Flemish Minister for Animal Welfare Ben Weyts has reversed his position on the issue of Jewish ritual slaughter in Belgium.
The minister advised the European Jewish Association (EJA) this week he intends to “enforce in all aspects” Belgian law facilitating the practice of ritual slaughter. The Brussels-based EJA represents Jewish communities across Europe.
Weyts offered his full apologies in a letter to EJA General Director Rabbi Menachem Margolin Wednesday for the “misunderstanding” which prompted the public backlash to his previous call for a total ban on the practice in Belgium in televised comments.
The minister’s clarifications came following Margolin’s appeal against apparent plans to implement a total ban on the practice of Jewish ritual slaughter, insisting such a move “is against freedom of religion”.
Speaking on Belgian television show ‘De Zevende Dag’ (VRT) in late September, Weyts had declared that he would actively pursue a total ban on the practice of animal slaughter without pre-stunning.
If successful, Weyt’s attack on shechita, as the practice is called in Hebrew, would have been implemented by 2015. Margolin emphasised that the Jewish practice of shechita is “the most humane method of slaughter” as it ensures the welfare of the animal not only at the time of slaughter, but also concerns itself with “the conditions in which animals are raised before their slaughter.”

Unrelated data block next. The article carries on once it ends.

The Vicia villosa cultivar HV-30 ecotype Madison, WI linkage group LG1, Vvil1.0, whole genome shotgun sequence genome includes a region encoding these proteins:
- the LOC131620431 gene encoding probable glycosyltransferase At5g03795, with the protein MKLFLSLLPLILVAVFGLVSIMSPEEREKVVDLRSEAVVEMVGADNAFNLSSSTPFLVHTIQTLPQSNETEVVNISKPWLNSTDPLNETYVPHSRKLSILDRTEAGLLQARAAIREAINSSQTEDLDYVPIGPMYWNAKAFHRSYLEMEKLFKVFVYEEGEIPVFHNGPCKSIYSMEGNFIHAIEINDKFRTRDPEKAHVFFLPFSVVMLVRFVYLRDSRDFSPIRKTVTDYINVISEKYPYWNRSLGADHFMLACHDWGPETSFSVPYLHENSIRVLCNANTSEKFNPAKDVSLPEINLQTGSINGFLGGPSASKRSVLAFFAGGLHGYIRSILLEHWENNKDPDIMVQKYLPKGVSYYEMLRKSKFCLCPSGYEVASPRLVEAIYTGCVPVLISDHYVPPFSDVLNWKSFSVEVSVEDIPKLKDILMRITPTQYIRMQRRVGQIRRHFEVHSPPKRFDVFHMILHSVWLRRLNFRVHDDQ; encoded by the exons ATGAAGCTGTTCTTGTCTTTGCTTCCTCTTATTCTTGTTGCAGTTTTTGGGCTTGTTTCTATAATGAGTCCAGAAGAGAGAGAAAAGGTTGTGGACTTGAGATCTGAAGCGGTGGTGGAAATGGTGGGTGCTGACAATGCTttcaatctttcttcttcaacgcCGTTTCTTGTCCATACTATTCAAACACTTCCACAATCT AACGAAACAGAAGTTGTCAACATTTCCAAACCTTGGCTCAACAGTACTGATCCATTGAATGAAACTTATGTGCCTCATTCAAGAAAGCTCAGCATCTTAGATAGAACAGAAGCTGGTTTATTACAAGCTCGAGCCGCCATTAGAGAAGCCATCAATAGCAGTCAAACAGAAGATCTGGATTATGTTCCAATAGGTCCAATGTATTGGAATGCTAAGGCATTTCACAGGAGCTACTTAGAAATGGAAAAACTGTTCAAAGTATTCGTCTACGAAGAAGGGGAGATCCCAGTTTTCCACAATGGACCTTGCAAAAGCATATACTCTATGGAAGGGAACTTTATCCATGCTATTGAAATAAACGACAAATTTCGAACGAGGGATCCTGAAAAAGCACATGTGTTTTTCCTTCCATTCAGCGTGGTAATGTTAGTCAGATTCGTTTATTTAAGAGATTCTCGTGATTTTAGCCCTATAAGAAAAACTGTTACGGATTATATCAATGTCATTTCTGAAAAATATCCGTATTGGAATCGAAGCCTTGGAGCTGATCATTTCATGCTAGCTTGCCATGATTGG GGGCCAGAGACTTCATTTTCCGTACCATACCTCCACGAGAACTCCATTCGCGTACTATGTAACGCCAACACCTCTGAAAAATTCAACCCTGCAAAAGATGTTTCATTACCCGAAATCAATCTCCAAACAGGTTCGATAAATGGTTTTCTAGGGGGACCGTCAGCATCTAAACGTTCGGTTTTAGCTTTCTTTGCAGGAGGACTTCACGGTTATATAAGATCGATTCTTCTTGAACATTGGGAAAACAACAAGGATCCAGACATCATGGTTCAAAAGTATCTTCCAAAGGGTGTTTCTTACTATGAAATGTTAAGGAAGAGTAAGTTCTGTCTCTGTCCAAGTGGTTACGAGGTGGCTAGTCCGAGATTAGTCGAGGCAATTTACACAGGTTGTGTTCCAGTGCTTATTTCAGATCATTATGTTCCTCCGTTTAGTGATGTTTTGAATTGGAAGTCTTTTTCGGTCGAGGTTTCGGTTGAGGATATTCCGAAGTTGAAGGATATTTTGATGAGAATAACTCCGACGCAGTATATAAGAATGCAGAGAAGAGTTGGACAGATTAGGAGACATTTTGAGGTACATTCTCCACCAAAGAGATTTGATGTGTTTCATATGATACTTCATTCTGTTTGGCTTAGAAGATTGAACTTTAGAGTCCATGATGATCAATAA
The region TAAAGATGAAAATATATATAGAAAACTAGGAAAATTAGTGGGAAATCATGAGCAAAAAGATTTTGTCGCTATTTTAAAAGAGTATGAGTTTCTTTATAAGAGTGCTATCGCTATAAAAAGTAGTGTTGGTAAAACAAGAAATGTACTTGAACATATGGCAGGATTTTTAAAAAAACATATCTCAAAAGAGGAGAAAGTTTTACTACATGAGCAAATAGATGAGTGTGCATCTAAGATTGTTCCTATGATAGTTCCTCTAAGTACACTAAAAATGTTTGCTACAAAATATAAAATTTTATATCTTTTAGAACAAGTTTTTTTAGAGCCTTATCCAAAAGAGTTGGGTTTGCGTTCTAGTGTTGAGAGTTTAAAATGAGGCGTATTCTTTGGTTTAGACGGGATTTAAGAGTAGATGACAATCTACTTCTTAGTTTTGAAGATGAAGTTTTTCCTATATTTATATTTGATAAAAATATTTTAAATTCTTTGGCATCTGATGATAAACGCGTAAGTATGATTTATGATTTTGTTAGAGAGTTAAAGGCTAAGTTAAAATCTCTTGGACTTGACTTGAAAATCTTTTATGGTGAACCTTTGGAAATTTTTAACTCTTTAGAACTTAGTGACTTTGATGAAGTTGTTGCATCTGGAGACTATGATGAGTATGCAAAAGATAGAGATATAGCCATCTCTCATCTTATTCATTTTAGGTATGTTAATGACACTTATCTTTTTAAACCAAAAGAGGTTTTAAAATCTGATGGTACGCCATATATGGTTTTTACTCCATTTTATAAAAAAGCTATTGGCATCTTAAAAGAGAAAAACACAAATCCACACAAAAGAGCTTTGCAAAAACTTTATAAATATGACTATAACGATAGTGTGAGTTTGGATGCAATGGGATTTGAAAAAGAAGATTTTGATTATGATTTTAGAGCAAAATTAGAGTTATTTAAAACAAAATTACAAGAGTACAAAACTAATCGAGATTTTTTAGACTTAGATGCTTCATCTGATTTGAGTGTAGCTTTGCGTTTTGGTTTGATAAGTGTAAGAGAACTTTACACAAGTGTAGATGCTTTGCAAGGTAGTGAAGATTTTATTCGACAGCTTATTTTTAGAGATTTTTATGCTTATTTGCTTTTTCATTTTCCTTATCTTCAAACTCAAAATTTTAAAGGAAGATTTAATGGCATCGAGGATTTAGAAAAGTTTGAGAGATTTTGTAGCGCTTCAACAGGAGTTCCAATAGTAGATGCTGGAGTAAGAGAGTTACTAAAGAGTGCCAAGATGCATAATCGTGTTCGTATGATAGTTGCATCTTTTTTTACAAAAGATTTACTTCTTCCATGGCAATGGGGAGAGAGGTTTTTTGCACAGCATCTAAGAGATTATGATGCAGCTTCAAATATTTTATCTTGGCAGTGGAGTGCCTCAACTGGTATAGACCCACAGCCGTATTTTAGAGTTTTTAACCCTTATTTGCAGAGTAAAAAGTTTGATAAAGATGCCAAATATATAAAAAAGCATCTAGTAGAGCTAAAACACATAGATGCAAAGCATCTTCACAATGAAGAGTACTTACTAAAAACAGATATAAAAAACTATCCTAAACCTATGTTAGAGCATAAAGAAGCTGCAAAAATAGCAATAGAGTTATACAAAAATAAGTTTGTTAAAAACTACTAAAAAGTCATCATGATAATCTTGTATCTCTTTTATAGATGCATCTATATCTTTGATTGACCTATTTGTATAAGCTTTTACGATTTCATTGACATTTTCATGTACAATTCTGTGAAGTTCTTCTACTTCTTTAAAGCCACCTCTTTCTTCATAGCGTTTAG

“After reading your letter, I regret that apparently my declarations regarding the slaughter of animals without prior stunning as prescribed by certain religious rites have been misunderstood,” the minister wrote.
“As you have indicated, European regulation no. 1099/2009, stipulates that prior stunning of animals is not required in case of slaughter prescribed by religious rites. From now on this regulation will be enforced in all its aspects.”
Margolin thanked Weyts for his clarification, adding, ” I am very happy that we were able to come to an understanding about the importance of kosher slaughtering for Jews, not only in Belgium, but all over Europe.”
The European Jewish Association has previously successfully campaigned against legislation to restrict the practice of ritual slaughter in Poland, in addition to appealing against similar legislation in Denmark, as well as legislation against male circumcision in Germany.